Qualitative Characterization and Use of Prior Information

  • Martin Eriksson
  • Stefan Carlsson
Conference paper
Part of the Lecture Notes in Computer Science book series (LNCS, volume 2749)


The use of prior information by learning from training data is used increasingly in image analysis and computer vision. The high dimensionality of the parameter spaces and the complexity of the probability distributions however often makes the exact learning of priors an impossible problem, requiring an excessive amount of training data that is seldom realizable in practise. In this paper we propose a weaker form of prior estimation which tries to learn the boundaries of impossible events from examples. This is equivalent to estimating the support of the prior distribution or the manifold of possible events. The idea is to model the set of possible events by algebraic inequalities. Learning proceeds by selecting those inequalities that show a consistent sign when applied to the training data set. The manifold of possible events estimated in this way will in general represent the qualitative properties of the events. We give example of this in the problems of restoration of handwritten characters and automatically tracked body locations


Bayesian Inference Prior Information Human Motion Consistent Sign Handwritten Character 
These keywords were added by machine and not by the authors. This process is experimental and the keywords may be updated as the learning algorithm improves.


  1. 1.
    O. Aichholzer, F. Aurenhammer, and H. Krasser. Enumerating order types for small point sets with applications. In Proc. of the 17:th Ann. ACM Symp. Computational Geometry, pages 11–18, 2001.Google Scholar
  2. 2.
    O. Aichholzer, F. Aurenhammer, and H. Krasser. Points and combinatorics. Special Issue on Foundations of Information Processing of TELEMATIK, 1(7):12–17, 2002.Google Scholar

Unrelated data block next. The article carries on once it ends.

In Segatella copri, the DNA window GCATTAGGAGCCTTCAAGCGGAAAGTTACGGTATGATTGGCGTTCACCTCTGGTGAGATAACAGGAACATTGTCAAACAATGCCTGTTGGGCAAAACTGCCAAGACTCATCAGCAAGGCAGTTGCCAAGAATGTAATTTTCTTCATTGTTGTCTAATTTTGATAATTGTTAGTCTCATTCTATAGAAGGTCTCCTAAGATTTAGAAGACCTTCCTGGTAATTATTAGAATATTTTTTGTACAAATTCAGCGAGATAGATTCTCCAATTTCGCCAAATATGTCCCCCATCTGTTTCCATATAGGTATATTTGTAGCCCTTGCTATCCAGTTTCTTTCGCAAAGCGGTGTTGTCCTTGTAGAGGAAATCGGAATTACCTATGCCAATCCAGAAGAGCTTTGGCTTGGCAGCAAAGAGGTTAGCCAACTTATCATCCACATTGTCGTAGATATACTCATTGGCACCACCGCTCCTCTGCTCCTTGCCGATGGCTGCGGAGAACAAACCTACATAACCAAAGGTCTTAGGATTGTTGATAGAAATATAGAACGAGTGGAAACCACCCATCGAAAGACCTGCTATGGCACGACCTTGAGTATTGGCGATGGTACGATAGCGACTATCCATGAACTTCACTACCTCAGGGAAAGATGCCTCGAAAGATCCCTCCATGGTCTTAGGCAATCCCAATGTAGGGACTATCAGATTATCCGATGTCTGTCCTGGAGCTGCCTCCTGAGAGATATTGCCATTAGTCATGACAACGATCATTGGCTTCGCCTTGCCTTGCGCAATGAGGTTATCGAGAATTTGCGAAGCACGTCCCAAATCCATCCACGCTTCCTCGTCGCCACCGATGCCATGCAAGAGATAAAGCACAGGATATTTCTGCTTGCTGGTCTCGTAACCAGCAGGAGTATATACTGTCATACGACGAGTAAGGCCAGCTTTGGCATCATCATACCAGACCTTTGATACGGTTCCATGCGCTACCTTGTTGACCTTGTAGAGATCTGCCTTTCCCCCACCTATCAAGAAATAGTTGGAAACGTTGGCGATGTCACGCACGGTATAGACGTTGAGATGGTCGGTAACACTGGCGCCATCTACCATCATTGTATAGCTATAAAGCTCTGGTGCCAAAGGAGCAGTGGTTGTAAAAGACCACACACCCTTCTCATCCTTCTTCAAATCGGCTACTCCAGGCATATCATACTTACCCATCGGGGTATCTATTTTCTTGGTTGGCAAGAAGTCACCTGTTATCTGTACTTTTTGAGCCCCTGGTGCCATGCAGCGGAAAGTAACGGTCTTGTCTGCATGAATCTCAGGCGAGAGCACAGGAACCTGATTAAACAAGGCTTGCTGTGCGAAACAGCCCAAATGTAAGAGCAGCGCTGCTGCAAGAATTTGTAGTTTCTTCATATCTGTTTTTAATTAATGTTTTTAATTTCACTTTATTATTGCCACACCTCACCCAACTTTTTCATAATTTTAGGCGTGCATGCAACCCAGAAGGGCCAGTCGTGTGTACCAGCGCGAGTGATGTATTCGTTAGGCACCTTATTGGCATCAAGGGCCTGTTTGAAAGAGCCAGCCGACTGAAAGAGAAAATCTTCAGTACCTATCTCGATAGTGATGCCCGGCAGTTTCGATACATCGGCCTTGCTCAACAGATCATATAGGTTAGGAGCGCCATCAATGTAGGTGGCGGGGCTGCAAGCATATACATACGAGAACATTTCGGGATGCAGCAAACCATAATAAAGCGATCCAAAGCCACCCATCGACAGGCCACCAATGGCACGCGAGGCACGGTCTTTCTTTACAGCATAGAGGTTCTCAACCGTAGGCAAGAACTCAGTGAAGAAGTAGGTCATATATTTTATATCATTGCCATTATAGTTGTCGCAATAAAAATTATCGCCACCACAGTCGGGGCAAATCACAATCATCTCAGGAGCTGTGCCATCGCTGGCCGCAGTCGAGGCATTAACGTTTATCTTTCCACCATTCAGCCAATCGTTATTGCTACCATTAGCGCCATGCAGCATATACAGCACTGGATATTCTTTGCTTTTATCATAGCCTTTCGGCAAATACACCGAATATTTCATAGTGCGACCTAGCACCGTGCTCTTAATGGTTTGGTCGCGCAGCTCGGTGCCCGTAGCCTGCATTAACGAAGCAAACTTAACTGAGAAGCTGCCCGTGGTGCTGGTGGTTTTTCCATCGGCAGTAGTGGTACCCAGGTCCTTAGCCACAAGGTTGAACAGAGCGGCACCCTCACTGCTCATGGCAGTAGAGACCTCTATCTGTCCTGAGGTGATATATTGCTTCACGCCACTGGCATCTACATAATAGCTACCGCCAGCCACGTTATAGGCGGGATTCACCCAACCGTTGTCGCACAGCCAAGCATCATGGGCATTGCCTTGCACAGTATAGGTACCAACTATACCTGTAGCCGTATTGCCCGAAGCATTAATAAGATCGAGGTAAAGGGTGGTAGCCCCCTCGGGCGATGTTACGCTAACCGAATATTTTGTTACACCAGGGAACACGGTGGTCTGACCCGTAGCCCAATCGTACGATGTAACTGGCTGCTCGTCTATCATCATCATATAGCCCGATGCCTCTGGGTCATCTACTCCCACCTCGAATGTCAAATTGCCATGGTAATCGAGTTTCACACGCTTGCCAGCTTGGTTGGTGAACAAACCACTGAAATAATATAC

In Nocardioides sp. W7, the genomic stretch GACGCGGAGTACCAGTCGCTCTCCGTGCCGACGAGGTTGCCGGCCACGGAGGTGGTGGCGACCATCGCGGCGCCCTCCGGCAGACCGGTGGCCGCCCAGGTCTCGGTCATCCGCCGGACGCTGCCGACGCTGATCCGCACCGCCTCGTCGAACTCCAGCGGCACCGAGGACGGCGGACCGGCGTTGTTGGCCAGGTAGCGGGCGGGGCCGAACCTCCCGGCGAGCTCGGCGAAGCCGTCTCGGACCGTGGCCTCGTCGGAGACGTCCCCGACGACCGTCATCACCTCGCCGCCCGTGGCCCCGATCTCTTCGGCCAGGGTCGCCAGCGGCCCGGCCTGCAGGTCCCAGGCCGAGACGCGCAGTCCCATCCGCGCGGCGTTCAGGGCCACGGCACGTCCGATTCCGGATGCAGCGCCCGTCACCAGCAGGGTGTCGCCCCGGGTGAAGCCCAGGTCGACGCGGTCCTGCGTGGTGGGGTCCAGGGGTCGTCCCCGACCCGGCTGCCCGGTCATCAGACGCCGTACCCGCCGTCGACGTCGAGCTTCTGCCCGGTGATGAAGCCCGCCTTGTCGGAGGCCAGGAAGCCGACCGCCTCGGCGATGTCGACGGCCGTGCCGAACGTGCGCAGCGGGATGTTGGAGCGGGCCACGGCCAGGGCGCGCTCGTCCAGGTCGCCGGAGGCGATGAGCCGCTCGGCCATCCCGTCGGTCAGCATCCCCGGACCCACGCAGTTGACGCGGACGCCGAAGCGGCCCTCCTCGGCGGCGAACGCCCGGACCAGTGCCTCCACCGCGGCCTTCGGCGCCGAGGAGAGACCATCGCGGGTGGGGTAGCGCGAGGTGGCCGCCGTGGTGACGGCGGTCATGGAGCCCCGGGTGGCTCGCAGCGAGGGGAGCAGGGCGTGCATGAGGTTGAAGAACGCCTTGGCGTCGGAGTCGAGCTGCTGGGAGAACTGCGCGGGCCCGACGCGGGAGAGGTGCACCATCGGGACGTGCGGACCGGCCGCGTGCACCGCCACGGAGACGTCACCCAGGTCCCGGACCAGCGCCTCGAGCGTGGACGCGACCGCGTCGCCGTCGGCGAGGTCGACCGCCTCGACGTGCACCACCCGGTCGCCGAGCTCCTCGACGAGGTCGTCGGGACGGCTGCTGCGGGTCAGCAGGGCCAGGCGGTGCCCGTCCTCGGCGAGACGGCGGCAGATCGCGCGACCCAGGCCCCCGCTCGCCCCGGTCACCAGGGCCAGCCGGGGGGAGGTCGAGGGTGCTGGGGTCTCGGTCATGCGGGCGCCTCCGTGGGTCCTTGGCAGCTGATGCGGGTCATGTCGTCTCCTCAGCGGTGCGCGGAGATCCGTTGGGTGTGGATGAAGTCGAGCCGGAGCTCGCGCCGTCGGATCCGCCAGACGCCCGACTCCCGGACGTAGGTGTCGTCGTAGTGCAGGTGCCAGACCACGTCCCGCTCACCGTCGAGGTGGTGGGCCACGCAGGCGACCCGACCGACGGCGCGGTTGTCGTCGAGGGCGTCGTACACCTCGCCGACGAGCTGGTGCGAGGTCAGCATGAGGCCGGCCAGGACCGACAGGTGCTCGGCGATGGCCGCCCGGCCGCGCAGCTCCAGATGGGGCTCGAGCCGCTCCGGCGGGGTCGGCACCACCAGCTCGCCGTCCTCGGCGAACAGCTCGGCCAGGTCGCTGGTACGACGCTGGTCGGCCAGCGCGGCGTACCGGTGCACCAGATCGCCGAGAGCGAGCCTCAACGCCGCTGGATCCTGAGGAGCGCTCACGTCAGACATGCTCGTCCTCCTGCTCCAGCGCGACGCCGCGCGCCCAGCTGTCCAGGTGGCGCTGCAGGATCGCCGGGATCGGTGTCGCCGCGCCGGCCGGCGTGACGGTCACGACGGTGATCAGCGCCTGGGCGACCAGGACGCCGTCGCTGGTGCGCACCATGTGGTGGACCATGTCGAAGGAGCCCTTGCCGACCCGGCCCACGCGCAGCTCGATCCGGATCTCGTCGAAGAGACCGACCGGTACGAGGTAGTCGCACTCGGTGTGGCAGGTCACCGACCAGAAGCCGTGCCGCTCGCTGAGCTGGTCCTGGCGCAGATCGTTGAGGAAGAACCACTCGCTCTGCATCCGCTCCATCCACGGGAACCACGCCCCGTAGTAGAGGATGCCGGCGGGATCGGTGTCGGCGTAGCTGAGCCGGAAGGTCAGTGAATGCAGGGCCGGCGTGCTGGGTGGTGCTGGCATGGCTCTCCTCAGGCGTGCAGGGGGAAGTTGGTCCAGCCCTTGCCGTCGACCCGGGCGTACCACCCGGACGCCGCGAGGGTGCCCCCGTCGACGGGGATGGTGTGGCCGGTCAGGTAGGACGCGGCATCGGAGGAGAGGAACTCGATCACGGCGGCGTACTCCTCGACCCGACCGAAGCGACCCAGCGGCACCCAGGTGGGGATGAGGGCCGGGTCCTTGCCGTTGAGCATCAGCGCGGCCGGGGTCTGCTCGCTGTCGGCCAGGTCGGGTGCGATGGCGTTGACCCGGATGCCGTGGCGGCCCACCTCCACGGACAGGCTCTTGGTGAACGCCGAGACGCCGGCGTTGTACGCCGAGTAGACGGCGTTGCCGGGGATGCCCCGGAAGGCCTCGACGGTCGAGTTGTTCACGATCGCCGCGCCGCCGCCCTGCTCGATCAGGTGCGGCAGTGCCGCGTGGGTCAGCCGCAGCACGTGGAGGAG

3. 3.
    R. Bowden. Learning statistical models of human motion. In Proc. of the IEEE Workshop on Human Modeling, Analysis and Synthesis, CVPR, 2000.Google Scholar
  4. 4.
    M. Brand. Shadow puppetry. In Proceedings of the International Conference on Computer Vision, pages 1237–1244, 1999.Google Scholar
  5. 5.
    C. Bregler. Learning and recognizing human dynamics in video-sequences. In Proc. of the IEEE International Conference on Computer Vision and Pattern Recognition, pages 568–574, 1997.Google Scholar
  6. 6.
    Jos Gomes and Aleksandra Mojsilovic. A variational approach to recovering a manifold from sample points. In Proc. of the European Conference on Computer Vision, pages 3–17, 2002.Google Scholar
  7. 7.
    Michael E. Leventon and William T. Freeman. Bayesian estimation of 3d human motion from an image sequence. Technical Report TR-98-06, MERL-A Mitsubishi Research Laboratory, 1998.Google Scholar
  8. 8.
    Vladimir Pavlovic, James M. Rehg, Tat-Jen Cham, and Kevin P. Murphy. A dynamic bayesian network approach to figure tracking using learned dynamic models. In Proc. of the IEEE International Conference on Computer Vision, volume 1, pages 94–101, 1999.CrossRefGoogle Scholar

Copyright information

© Springer-Verlag Berlin Heidelberg 2003

Authors and Affiliations

  • Martin Eriksson
    • 1
  • Stefan Carlsson
    • 1
  1. 1.Dept. of Numerical Analysis and Computing ScienceRoyal Institute of Technology, (KTH)StockholmSweden

Personalised recommendations